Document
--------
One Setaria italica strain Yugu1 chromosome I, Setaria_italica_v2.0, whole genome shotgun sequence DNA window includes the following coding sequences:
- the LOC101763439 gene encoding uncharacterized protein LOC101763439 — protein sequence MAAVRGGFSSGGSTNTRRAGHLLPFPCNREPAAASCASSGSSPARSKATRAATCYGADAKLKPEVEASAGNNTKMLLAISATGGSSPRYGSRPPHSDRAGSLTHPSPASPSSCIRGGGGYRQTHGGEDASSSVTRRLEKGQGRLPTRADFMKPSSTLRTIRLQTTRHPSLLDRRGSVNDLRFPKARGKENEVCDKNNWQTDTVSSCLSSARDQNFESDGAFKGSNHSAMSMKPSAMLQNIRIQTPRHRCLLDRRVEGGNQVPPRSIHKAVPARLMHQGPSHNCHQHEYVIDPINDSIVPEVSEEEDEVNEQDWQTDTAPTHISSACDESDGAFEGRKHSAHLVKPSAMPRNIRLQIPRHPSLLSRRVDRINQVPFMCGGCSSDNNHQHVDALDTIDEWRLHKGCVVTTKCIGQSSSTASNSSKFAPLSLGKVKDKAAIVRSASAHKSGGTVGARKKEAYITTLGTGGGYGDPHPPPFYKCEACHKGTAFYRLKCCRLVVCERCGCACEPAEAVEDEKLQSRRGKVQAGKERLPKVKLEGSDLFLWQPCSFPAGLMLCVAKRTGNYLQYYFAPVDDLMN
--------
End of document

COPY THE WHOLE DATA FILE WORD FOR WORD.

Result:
One Setaria italica strain Yugu1 chromosome I, Setaria_italica_v2.0, whole genome shotgun sequence DNA window includes the following coding sequences:
- the LOC101763439 gene encoding uncharacterized protein LOC101763439 — protein sequence MAAVRGGFSSGGSTNTRRAGHLLPFPCNREPAAASCASSGSSPARSKATRAATCYGADAKLKPEVEASAGNNTKMLLAISATGGSSPRYGSRPPHSDRAGSLTHPSPASPSSCIRGGGGYRQTHGGEDASSSVTRRLEKGQGRLPTRADFMKPSSTLRTIRLQTTRHPSLLDRRGSVNDLRFPKARGKENEVCDKNNWQTDTVSSCLSSARDQNFESDGAFKGSNHSAMSMKPSAMLQNIRIQTPRHRCLLDRRVEGGNQVPPRSIHKAVPARLMHQGPSHNCHQHEYVIDPINDSIVPEVSEEEDEVNEQDWQTDTAPTHISSACDESDGAFEGRKHSAHLVKPSAMPRNIRLQIPRHPSLLSRRVDRINQVPFMCGGCSSDNNHQHVDALDTIDEWRLHKGCVVTTKCIGQSSSTASNSSKFAPLSLGKVKDKAAIVRSASAHKSGGTVGARKKEAYITTLGTGGGYGDPHPPPFYKCEACHKGTAFYRLKCCRLVVCERCGCACEPAEAVEDEKLQSRRGKVQAGKERLPKVKLEGSDLFLWQPCSFPAGLMLCVAKRTGNYLQYYFAPVDDLMN